As the Christmas Day is not the national holiday in Japan, and also that Christians form about only two per cent of the population of Japan, the Christmas celebrations in Japan are limited to only a few homes and people of the society, and not to the general public. But, most of the traditions and customs for celebrating Christmas are the same as performed in the Western countries.
And, it is for sure that Christians of Japan celebrate this festival with great religious fervors and enthusiasm, like the people of the Western countries; and number of non-Christian people being gradually more and more interested in celebrating Christmas as a secular festival, is going on increasing every year. The commercial sector of Japan has been catering to the requirements of Japanese Christmas, and also to the growth of its prominence and popularity.
The majority of Japanese, comprising people of religions Buddhism and Shinto, are quite tolerant and secular to people with other religious faiths, and Christianity to no exception to this. Christmas was first introduced to Japan by the Europeans in the 16th century. The main Japanese Christmas celebrations take place on the Christmas Eve. It is the occasion when the typically prominent Christmas cake is cut and distributed among the family members and friends, present in the Christmas Eve gathering, usually at home. Japanese Christmas cakes are commonly made of white whipped cream and strawberries. In Japanese Christmas, the Christmas Eve is one of the most favorite occasions for the couples for exchanging Christmas gifts, and going out for spending a romantic and intimate time together.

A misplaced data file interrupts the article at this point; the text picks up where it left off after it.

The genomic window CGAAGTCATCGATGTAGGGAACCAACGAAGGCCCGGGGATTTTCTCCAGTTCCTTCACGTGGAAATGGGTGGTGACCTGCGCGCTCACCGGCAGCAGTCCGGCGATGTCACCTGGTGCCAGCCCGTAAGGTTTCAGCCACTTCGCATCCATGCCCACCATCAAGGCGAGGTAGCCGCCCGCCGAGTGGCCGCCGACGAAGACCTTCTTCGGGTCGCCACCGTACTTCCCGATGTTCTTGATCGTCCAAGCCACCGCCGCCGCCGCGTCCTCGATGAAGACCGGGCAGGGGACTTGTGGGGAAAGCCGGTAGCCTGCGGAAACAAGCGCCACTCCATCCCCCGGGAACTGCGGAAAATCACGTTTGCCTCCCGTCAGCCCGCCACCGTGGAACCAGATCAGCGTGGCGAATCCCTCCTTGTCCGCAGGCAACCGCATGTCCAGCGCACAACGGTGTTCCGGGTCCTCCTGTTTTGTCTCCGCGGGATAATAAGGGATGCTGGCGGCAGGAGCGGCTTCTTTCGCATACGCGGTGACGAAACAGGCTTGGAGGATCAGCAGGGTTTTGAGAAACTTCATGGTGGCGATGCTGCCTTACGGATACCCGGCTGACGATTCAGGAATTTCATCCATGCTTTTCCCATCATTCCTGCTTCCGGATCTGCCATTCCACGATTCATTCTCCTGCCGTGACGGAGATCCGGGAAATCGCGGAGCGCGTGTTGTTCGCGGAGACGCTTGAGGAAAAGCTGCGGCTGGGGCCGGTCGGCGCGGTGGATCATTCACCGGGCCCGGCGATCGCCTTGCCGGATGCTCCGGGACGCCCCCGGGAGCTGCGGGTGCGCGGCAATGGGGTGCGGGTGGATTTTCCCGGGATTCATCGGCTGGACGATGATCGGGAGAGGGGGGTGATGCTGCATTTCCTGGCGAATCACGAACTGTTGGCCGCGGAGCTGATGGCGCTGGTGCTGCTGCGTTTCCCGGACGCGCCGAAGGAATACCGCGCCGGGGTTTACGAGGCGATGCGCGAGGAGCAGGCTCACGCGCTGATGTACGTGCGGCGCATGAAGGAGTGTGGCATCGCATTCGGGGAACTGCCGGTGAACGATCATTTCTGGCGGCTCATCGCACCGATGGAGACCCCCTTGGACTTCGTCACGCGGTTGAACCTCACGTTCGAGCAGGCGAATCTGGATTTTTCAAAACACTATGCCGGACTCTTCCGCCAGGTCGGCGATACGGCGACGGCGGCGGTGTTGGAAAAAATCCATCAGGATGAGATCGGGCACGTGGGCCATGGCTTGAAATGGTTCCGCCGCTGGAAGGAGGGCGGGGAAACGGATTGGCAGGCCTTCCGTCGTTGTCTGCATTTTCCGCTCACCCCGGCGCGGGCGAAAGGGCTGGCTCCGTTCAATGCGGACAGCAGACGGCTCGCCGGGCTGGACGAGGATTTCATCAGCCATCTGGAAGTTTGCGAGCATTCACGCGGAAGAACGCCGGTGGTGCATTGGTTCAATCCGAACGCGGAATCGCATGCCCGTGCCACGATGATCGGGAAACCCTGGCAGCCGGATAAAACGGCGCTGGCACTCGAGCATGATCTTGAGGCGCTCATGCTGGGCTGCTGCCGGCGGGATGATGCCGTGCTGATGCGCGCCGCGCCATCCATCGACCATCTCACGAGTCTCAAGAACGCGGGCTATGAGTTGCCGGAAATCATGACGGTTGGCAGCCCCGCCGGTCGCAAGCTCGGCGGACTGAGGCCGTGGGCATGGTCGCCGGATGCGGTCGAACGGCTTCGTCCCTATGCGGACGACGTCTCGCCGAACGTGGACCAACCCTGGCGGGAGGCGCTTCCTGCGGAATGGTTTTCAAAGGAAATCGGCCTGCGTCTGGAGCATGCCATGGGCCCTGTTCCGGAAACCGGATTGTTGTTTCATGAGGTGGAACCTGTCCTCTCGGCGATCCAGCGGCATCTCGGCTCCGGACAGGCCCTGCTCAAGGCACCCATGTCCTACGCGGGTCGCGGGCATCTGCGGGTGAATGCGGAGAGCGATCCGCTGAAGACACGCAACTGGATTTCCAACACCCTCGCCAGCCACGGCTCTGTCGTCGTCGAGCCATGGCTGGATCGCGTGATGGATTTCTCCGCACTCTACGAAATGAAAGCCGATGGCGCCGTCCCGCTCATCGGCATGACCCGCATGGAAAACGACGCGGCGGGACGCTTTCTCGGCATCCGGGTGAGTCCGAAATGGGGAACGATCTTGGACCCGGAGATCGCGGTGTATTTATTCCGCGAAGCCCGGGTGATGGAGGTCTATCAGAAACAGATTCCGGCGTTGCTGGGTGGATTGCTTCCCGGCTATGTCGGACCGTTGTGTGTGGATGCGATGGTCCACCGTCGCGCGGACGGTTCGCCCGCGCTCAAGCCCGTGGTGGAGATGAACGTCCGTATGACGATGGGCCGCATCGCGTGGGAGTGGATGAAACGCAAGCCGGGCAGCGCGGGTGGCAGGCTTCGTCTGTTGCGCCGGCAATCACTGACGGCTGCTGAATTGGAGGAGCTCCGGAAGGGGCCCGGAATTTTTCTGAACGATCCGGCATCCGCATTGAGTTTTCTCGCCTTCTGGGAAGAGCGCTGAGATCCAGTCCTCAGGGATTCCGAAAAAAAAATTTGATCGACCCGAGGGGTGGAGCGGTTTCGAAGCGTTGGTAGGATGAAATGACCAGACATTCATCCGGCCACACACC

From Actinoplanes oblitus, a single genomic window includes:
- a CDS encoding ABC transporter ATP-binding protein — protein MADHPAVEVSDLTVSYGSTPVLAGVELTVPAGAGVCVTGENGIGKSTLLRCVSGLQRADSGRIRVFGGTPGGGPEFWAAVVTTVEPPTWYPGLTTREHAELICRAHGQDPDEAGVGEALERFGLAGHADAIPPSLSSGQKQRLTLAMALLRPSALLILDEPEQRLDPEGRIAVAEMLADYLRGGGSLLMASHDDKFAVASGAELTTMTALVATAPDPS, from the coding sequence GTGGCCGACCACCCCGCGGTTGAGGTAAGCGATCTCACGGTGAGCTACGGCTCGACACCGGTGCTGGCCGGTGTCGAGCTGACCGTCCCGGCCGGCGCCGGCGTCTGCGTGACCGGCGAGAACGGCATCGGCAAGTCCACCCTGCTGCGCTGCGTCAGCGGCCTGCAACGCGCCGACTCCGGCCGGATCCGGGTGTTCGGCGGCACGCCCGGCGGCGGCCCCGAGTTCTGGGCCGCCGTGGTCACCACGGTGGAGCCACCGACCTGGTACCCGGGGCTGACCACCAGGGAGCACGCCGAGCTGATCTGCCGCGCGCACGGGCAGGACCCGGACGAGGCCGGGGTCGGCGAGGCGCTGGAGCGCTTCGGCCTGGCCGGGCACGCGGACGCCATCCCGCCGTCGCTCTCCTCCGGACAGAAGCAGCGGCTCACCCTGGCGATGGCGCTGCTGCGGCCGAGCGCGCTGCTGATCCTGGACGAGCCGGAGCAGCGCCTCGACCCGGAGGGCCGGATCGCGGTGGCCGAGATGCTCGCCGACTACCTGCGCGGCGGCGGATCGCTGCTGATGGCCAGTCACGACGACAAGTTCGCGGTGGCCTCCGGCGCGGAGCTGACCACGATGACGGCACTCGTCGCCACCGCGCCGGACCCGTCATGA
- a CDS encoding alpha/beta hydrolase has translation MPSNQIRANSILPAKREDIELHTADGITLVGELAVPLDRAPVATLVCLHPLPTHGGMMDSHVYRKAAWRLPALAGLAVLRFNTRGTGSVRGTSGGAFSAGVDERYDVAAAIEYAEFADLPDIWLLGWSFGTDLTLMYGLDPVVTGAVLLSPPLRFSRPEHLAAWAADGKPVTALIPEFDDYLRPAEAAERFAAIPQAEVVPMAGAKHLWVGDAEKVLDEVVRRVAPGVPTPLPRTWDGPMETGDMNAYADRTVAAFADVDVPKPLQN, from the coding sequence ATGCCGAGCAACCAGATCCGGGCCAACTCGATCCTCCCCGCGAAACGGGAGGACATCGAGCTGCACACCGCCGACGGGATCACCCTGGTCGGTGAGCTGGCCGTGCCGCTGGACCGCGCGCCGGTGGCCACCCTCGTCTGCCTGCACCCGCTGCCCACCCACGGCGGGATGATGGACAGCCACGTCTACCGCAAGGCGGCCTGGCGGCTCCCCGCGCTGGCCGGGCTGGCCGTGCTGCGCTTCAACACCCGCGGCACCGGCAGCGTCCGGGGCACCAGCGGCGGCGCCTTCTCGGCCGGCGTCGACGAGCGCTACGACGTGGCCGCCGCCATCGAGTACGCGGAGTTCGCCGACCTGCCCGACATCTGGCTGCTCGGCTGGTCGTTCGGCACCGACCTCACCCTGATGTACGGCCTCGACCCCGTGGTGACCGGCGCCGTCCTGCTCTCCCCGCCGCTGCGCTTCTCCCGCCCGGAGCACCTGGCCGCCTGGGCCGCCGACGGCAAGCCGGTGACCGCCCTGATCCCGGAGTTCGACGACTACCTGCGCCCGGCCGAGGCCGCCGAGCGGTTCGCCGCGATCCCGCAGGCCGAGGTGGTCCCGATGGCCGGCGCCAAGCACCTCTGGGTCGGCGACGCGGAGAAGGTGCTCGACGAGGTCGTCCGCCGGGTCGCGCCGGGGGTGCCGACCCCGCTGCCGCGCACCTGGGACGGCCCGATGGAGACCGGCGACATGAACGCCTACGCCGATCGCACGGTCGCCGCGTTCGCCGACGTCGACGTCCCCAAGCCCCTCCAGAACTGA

Homes and surrounding exteriors are decorated and illuminated on or before the Christmas Eve, in Japan also. Retail stores, shopping malls, and other commercial buildings are adorned with glittering light decorations, much before the Christmas Eve. Artificial Christmas trees, Santa Claus, Light decorations, Christmas greeting cards, Japanese Christmas cakes, Christmas gifts, etc., are readily provided to the Japanese Christians by the commercial sector.
Presenting Christmas gifts to people within and beyond family and home, is also common in the Japanese Christmas, as are the Christmas tree decorations and light decoration of homes, surrounding trees and areas. Japanese Christians usually follow a custom of giving an Oseibo (a gift marking ending of the year), in addition to the exchange of their Christmas gifts.